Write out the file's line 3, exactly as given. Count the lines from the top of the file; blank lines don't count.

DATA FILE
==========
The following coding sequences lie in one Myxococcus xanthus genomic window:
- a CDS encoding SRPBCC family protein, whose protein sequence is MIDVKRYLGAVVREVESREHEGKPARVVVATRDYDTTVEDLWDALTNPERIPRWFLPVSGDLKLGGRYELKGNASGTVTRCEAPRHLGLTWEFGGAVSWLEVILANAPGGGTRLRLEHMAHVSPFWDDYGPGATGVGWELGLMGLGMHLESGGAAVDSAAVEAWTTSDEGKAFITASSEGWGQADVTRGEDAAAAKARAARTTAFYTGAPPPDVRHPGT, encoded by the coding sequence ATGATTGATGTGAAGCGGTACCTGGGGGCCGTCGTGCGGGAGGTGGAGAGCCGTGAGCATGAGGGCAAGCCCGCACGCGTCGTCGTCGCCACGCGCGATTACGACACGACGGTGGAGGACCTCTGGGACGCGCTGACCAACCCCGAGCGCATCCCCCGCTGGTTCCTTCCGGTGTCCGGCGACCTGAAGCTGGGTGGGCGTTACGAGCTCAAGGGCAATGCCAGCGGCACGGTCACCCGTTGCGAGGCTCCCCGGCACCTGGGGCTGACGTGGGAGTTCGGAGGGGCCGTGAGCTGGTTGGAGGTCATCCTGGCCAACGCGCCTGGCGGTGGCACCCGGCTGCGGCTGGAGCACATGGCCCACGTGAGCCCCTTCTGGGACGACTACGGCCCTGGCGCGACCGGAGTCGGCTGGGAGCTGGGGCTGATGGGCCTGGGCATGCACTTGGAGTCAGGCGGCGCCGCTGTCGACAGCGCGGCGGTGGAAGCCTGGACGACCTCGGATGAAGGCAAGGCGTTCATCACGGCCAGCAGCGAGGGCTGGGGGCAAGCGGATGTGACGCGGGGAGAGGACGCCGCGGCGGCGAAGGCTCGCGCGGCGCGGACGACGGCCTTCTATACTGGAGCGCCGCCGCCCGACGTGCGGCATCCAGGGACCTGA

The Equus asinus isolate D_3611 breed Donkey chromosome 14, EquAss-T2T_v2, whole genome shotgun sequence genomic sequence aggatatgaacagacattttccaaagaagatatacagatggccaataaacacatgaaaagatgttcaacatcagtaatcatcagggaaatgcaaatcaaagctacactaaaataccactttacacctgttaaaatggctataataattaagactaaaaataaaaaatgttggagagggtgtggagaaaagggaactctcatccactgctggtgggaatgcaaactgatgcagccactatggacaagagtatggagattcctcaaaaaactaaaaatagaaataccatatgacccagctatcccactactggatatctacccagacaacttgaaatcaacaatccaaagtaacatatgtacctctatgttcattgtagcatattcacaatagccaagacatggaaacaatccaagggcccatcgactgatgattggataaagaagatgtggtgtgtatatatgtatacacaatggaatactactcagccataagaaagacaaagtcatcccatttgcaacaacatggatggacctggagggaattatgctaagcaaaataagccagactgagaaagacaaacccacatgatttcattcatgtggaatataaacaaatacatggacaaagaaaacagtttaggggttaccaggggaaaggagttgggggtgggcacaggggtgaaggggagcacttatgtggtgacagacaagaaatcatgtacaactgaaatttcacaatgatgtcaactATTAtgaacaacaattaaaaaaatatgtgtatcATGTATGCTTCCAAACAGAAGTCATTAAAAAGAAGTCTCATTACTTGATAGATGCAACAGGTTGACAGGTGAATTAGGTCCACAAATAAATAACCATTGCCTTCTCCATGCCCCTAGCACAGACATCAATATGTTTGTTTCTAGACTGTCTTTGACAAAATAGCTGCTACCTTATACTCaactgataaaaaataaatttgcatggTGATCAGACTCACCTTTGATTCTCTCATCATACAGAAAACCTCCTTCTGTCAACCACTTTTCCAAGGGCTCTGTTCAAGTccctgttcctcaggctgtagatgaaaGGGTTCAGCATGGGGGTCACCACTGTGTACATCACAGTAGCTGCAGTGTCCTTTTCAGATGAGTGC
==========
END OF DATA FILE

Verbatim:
The Equus asinus isolate D_3611 breed Donkey chromosome 14, EquAss-T2T_v2, whole genome shotgun sequence genomic sequence aggatatgaacagacattttccaaagaagatatacagatggccaataaacacatgaaaagatgttcaacatcagtaatcatcagggaaatgcaaatcaaagctacactaaaataccactttacacctgttaaaatggctataataattaagactaaaaataaaaaatgttggagagggtgtggagaaaagggaactctcatccactgctggtgggaatgcaaactgatgcagccactatggacaagagtatggagattcctcaaaaaactaaaaatagaaataccatatgacccagctatcccactactggatatctacccagacaacttgaaatcaacaatccaaagtaacatatgtacctctatgttcattgtagcatattcacaatagccaagacatggaaacaatccaagggcccatcgactgatgattggataaagaagatgtggtgtgtatatatgtatacacaatggaatactactcagccataagaaagacaaagtcatcccatttgcaacaacatggatggacctggagggaattatgctaagcaaaataagccagactgagaaagacaaacccacatgatttcattcatgtggaatataaacaaatacatggacaaagaaaacagtttaggggttaccaggggaaaggagttgggggtgggcacaggggtgaaggggagcacttatgtggtgacagacaagaaatcatgtacaactgaaatttcacaatgatgtcaactATTAtgaacaacaattaaaaaaatatgtgtatcATGTATGCTTCCAAACAGAAGTCATTAAAAAGAAGTCTCATTACTTGATAGATGCAACAGGTTGACAGGTGAATTAGGTCCACAAATAAATAACCATTGCCTTCTCCATGCCCCTAGCACAGACATCAATATGTTTGTTTCTAGACTGTCTTTGACAAAATAGCTGCTACCTTATACTCaactgataaaaaataaatttgcatggTGATCAGACTCACCTTTGATTCTCTCATCATACAGAAAACCTCCTTCTGTCAACCACTTTTCCAAGGGCTCTGTTCAAGTccctgttcctcaggctgtagatgaaaGGGTTCAGCATGGGGGTCACCACTGTGTACATCACAGTAGCTGCAGTGTCCTTTTCAGATGAGTGC